• Deadpan Snarker: Sanny has the time of his life as a patrolman and he's constantly witty and relaxed there. One time he says "I hear WMD is the bomb" (WMD being a drug package) after driving a group of addicts into Hamsterdam and they're all dumbfounded and unsure of what to do, another time he points out the futility of counter-terrorism training in a crime-ridden city like Baltimore. When Jimmy provides Omar with a phone call , Santangelo quips if he's some kind of Democrat.
  • Demoted to Extra: Rawls demotes him to patrol officer, which gives him much less screen time. Santangelo actually prefers the less demanding job, however.
  • The Driver: Responsible for driving the arrest van in the Western District.
  • Everyone Has Standards: He doesn't like McNulty much at first, but still refuses to inform on him. When McNulty, innocent of all this, helps him out in his hour of need, Santangelo chooses to accept demotion and the wrath of Rawls instead of betraying Jimmy.
  • The Mole: Subverted. Rawls sends him to the detail because he's one of the unit's more inept detectives and thus Rawls believes that Santangelo can be presured to do whatever Rawls wants. But when Bunk and Jimmy unknowingly help him, he clues McNulty in to what Rawls is doing.
  • The Peter Principle: Discussed with McNulty and Greggs. He realizes after Rawls busts him back to patrol that he was always much happier and more competent there, which is ultimately what gives McNulty the idea of going back too.

    Ray Cole 
Played by: Robert F. Colesberry
"Nobody ever thinks they are stupid. It's part of the stupidity."

Landsman: He wasn't the greatest detective and he wasn't the worst. He put down some good cases and he dogged a few bad ones. But, the motherfucker had his moments.

A veteran homicide detective of middling quality, he is often seen plugging away on various cases, albeit usually pursuing bad hunches. He dies suddenly off screen and the first of the various police wakes led by Landsman is held for him.

  • Bluffing the Murderer: Cole attempted to do this to Bodie after the shootout between a Barksdale crew and another gang resulted in an innocent boy being killed by a stray bullet. Bodie calls his bluff and gets Cole to make a mistake that shows that the cops have no hard evidence.
  • Butt-Monkey: Many jokes are made at his expense and is always getting stone-cold whodunit hard cases.
    • When Omar is let off by the detectives, they owe Cole a clearance that they never expect to pay.
    • McNulty ended up in Homicide after solving a case that Cole closed badly after putting the wrong mope in bracelets.
  • Died Off Screen: McNulty relates that Cole collapsed and died while exercising on the stairmaster.
  • The Everyman: Landsman pointed out at his wake that Cole was no better nor worse than any other Baltimore cop.
  • Ignorant of Their Own Ignorance: He accuses Bodie of this, only for Bodie to ironically turn it around and promptly show Cole that Cole isn't nearly as smart as he thinks.
  • In Memoriam: In-universe the first police wake is held for Cole. David Simon dedicated the digital HD remasterization to Colesberry, who was responsible for the cinematography of the show.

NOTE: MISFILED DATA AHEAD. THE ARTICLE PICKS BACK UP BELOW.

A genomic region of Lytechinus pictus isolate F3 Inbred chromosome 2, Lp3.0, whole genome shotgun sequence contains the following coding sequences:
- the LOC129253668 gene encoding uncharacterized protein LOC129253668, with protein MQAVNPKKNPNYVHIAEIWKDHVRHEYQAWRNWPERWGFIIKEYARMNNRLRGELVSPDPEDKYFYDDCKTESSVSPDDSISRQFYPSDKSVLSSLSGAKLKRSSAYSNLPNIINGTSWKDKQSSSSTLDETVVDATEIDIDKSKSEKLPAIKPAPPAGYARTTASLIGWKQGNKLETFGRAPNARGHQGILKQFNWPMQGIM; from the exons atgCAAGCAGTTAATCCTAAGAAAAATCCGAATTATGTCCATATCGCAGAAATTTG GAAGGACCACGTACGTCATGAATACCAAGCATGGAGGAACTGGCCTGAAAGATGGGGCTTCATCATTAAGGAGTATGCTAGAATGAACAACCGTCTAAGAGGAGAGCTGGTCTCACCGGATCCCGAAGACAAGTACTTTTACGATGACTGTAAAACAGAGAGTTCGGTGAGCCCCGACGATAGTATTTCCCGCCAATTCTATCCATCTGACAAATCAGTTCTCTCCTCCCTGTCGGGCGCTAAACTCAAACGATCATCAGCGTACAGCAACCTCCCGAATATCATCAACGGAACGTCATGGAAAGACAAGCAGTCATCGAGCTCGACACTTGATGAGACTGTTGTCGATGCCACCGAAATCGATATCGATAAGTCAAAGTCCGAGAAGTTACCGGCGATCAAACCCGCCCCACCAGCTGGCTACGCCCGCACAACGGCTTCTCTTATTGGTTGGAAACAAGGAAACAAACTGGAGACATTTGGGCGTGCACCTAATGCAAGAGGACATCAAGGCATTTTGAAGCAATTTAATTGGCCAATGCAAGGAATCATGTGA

• Throw the Dog a Bone: Cole dodges the hardball he was thrown when Landsman reassigns the case of the thirteen dead women to Bunk and Freamon because he needs his most competent detectives on it. Cole is delighted about not being one of them.

    Edward Norris 
Played by: Edward Norris
"Americans are a stupid people by and large. We pretty much believe everything we're told."

So our guy's dead because a bullet misses a bleach bottle and this fuck Carcetti gets to be the mayor behind the stupidity. I fucking love this town.

A long-time homicide detective, (Season 4 mentions he has 15 years on the force) he has a tendency to make pointed barbs and to bemoan the sorry state of Baltimore in general and the BPD in particular.

  • Bald of Awesome: Has a short haircut when the story begins, he eventually shaves it all. It fits rather well with his rounded head and factions.
  • The Cynic
  • Deadpan Snarker: Always making ironic remarks or facial gestures about the sorry state of Baltimore and its police department.
  • Demoted to Extra: A recurring character during most of the series, he only appears during one episode in Season 2 (produced while the actor was the new Superintendent of the MSP). He investigates the shooting of a child by a stray bullet and interrogates Bodie with Cole.
  • Knight in Sour Armor
  • Meta Casting: Det. Ed Norris is played by Edward Norris, former Baltimore Police Commissioner who had a somewhat... controversial career that ended in indictment and a felony conviction. His lack of respect for the current Commissioner is a running gag. As the first season was shot while he was still in office, some of his lines fall into Self-Deprecation humor.
    I kid you not. I swear, you show me the son of a bitch who can fix this police department I'd give back half my overtime.

    Vernon Holley 
Played by: Brian Anthony Wilson

A seasoned, physically imposing, and short tempered homicide detective.

  • Bald of Awesome
  • The Big Guy: Of the Homicide Unit. He's built like a truck and is willing to use his physical appearance to intimidate suspects and witnesses.